Easterns maintained their increasing stranglehold in domestic cricket with a 7-run win over Westerns at Harare Sports Club, Harare. Eastern's total of 142/9 was entirely down to Hamilton Masakadza's 57-ball 82 not out, the partnership with his younger brother Shingirai Masakadza, was the only partnership of note. Westerns were on course when Keith Dabengwa and Greg Strydom were adding 62 for the third wicket but Prosper Utseya put the brakes on the innings and the last five wickets fell for 27 runs. Easterns now had won all the major tournaments: The Logan Cup, The Faithwear Cup, the Metropolitan Bank Twenty20. Unsurprisingly, Hamilton Masakadza was named the Man of the Tournament. After the tournament, Steven Price wrote on Cricinfo from Harare that the poor standards of cricket had blighted Zimbabwe's Twenty20 domestic competition. For more information on squads and star players for this tournament, see: BRMTaylor Champions: Westerns Runners-up: Northerns Dates: 13 May 2009 – 16 May 2009 Official Website: Metropolitan Bank Twenty20 2009 on ESPNCricinfoAfter two disappointing Logan Cup and Faithwear campaigns, Westerns came to life in the Metropolitan Bank Twenty20 tournament for 2008–09.

This season all of the matches were played in Bulawayo, split between Queens Sports Club and Bulawayo Athletic Club. The home ground advantage worked in Westerns favour – they won the title in a gripping four run win over Northerns in the final. Mark Vermeulen was the player of the tournament, playing in all seven matches he was comfortably the leading run scorer, his 108 for Westerns against Centrals was the highest of the series. Elton Chigumbura, the Northerns captain, was the only other century maker, his average boosting 103 not out came against Centrals; the big name bowlers didn't make an impact in this tournament. The biggest name of all – Ray Price – did not play a single match; the domestic fast bowlers were the most successful, with Trevor Garwe leading the way with 13 wickets at 9.15. Njabulo Ncube and Michael Chinouya took 10 wickets each. For economy rate, leg spinner Graeme Cremer was in a league of his own, his 6 wickets came at 21.16. Nobody else conceded under 5 an over, Prosper Utseya was the second most economical

Elijah Baldwin Huntington

Elijah Baldwin Huntington was an American minister and author. Huntington, the eldest son of Deacon Nehemiah and Nancy Huntington, was born in Conn.. August 14, 1816, he entered Yale College as part of the class of 1850, but by ill-health and want of means he was obliged to leave college at the beginning of the Sophomore year, but in 1851 the degree of Master of Arts was conferred on him, his name has subsequently been enrolled with his class. He taught school in Connecticut for several years, going over in the mean time the regular college studies and pursuing a theological course, in 1845 he was licensed to preach by the New London Association of Congregational ministers. After laboring for the American Bible Society, he was engaged in organizing a church in Putnam village in Windham County, Conn. which had begun to form about a station of the Norwich and Worcester Railroad, and, included in the present town of Putnam. Here he was ordained in November, 1848, his voice failing, he was dismissed from this charge after two years' service, in the spring of 1851 became the principal of a school in West Meriden, Conn.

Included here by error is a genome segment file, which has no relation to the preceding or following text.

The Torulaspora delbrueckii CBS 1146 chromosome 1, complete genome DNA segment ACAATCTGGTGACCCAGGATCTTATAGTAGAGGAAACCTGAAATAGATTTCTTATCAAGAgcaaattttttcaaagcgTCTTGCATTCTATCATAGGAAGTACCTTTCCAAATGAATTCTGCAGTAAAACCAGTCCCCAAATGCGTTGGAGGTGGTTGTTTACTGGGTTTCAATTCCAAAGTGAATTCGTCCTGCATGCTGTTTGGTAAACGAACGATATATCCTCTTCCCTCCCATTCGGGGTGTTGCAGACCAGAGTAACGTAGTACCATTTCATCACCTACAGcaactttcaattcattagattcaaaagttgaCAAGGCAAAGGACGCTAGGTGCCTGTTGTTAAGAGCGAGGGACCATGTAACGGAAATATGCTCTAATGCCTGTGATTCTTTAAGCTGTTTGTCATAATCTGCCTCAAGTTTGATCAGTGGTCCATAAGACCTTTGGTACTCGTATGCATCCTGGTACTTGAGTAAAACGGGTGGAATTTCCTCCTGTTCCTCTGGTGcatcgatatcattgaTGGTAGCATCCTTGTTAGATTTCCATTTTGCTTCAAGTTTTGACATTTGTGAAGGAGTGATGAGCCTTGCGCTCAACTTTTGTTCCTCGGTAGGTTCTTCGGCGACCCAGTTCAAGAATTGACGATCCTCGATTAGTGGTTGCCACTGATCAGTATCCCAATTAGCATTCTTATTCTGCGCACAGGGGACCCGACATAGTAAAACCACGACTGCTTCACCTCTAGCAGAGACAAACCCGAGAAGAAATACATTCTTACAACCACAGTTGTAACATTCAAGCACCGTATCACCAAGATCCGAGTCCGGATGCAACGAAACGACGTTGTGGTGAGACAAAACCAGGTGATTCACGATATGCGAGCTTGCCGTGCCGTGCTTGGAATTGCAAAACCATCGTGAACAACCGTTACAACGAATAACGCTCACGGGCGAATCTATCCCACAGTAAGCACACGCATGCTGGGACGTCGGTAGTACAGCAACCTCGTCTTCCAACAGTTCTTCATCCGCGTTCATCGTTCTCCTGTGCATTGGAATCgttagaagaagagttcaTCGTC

In the fall of 1852 he was invited to Waterbury, Conn. as principal of the high school, superintendent of the other schools of the city. He removed again in December, 1854, to Stamford, Conn. where he had charge of a public school until 1857, when he opened a private school for boys, which he continued until 1864. He devoted himself to literary labor, residing in Stamford until April, 1875, when he became acting pastor of the Congregational Church in South Coventry, Conn, he retired from this service in April 1877, continued a resident of the town until his death. He was prostrated by an attack of paralysis in November 1877, after lingering for more than a month, died December 27, in the 62d year of his age, he was married, March 6, 1843, to Julia Maria, daughter of Deacon Thomas Welch, of Windham, Conn. who survived him without children. Huntington published in 1863 A Genealogical Memoir of the Huntington Family; this article incorporates public domain material from the Yale Obituary Record.

Elijah Baldwin Huntington at Find a Grave Books by Huntington